To be avant-garde or not to be—that is the question examined in concurrent exhibitions exploring late 19th-century American artworks bearing the whips and scorns of time. Assembled by the Timken Museum of Art’s new Curatorial Director Derrick Cartwright, a two-part exhibition mindfully rubs conservative art against a new tide of natural shocks. As organized, such […]
VISUAL ARTS REVIEWS
Walter Pomeroy is a retired, modest salaried General Dynamics employee who built an amazing 400 work art collection. He has quietly lived in a suburban apartment (actually, now, three adjacent apartments) for many years beneath the views and under the radar of wealthier and supposedly more culturally inclined La Jollans of Mount Soledad. The grand […]
Artists can spawn either extraordinary aesthetic objects or spew demonically hilarious irony. Rather than being a noose or an old ball and chain, an artist’s spouse who is also an artist can be either an intellectual collaborator or an intense competitor who can bring-up the other spouse’s own game. “Significant Others” is a robust art […]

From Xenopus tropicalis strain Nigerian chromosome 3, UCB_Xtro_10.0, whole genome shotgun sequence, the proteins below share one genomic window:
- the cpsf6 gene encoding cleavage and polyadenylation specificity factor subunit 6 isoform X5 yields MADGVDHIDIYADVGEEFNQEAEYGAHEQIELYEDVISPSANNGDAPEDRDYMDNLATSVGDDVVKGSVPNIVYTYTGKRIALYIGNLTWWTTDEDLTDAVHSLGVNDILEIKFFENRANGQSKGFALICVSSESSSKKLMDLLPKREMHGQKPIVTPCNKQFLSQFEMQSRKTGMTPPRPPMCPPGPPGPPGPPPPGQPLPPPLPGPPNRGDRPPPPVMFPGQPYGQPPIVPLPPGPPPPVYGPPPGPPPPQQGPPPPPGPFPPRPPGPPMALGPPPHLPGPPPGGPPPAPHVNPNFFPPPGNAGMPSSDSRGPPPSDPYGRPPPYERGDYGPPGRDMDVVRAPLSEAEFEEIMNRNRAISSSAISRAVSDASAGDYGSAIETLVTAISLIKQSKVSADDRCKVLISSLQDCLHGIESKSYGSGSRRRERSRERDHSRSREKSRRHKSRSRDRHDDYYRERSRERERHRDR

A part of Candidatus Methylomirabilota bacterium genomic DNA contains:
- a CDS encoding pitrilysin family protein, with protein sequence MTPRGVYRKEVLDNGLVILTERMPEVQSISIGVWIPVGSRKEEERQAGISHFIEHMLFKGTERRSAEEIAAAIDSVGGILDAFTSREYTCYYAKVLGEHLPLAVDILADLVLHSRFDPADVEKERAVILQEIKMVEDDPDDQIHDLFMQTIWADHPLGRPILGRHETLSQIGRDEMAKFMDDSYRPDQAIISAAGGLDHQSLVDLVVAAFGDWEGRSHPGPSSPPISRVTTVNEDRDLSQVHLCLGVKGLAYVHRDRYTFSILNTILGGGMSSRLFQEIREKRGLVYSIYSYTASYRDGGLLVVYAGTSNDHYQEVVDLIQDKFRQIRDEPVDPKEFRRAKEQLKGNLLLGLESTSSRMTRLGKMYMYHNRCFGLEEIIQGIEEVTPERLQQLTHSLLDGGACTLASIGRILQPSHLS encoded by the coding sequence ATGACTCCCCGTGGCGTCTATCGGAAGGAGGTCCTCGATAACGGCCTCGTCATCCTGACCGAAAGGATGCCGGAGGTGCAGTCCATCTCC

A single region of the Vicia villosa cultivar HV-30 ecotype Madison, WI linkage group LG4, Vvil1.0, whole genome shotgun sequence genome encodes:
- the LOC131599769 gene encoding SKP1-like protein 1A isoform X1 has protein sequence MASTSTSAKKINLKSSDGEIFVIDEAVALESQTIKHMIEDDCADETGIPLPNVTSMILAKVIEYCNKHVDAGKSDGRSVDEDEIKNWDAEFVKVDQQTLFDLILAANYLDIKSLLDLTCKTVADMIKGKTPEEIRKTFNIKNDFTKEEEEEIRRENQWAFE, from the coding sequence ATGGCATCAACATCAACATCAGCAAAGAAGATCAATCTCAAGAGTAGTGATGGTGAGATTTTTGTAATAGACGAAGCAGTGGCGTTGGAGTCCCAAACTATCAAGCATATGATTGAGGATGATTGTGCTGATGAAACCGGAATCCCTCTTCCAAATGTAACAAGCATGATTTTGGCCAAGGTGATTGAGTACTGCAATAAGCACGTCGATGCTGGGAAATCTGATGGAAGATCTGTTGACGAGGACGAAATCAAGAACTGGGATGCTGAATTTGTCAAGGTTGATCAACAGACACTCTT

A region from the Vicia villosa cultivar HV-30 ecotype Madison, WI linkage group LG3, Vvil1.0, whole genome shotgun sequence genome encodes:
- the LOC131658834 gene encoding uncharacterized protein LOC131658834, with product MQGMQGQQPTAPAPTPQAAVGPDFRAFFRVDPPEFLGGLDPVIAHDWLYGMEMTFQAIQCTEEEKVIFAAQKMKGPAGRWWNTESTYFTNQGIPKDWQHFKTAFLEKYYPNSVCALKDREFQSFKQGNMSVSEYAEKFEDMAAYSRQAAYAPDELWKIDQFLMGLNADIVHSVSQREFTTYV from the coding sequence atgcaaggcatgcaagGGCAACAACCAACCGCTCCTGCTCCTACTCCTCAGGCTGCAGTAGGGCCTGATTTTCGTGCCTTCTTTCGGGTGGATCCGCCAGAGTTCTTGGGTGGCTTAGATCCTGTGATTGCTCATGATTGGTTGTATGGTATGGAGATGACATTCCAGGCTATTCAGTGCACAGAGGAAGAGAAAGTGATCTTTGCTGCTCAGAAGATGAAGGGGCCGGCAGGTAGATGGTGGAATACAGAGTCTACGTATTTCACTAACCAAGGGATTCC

Featuring a stellar roster of talents such as artists Elizabeth Catlett, Romare Bearden, and Jonathan Green, the recently revived San Diego African American Museum of Fine Arts presents a major cultural gift to San Diego. Alone, worthy of rushing to view the exhibition is Catlett’s magnificent, rare bronze sculpture titled “Portrait of a Man,” 1973. The museum’s new temporary art exhibition is on display at the SDSU Art Gallery’s (Downtown) venue… (read more).
Johannes Vermeer’s “The Woman in Blue Reading a Letter” now on exhibit at the Timken Museum of Art is one of the artist’s very best paintings, but other images and objects included in the boutique exhibition titled “Vermeer” serve to distract rather than enhance the Dutch Baroque masterpiece. With only thirty-five surviving paintings attributed to this baroque master, the odds of normally seeing one of his jewel-like canvases in San Diego are greater than winning the SuperLotto. This is real jackpot!….
Michelangelo sculptures, an entire Gothic cathedral made from plain aluminum crutches and huge tacky postcards are all part of an irreverent and provocative but definitely worth seeing exhibition titled “Seeing is Believing: A Reinvention of Articles of Faith” that was curated by 2013 San Diego Art Prize winners Debby and Larry Kline. Now on exhibit at the Lawrence Family Jewish Community Center in La Jolla, the exhibition is a very odd success due to amazing structure, overtly tacky kitsch, and spectacular failure… (read more…)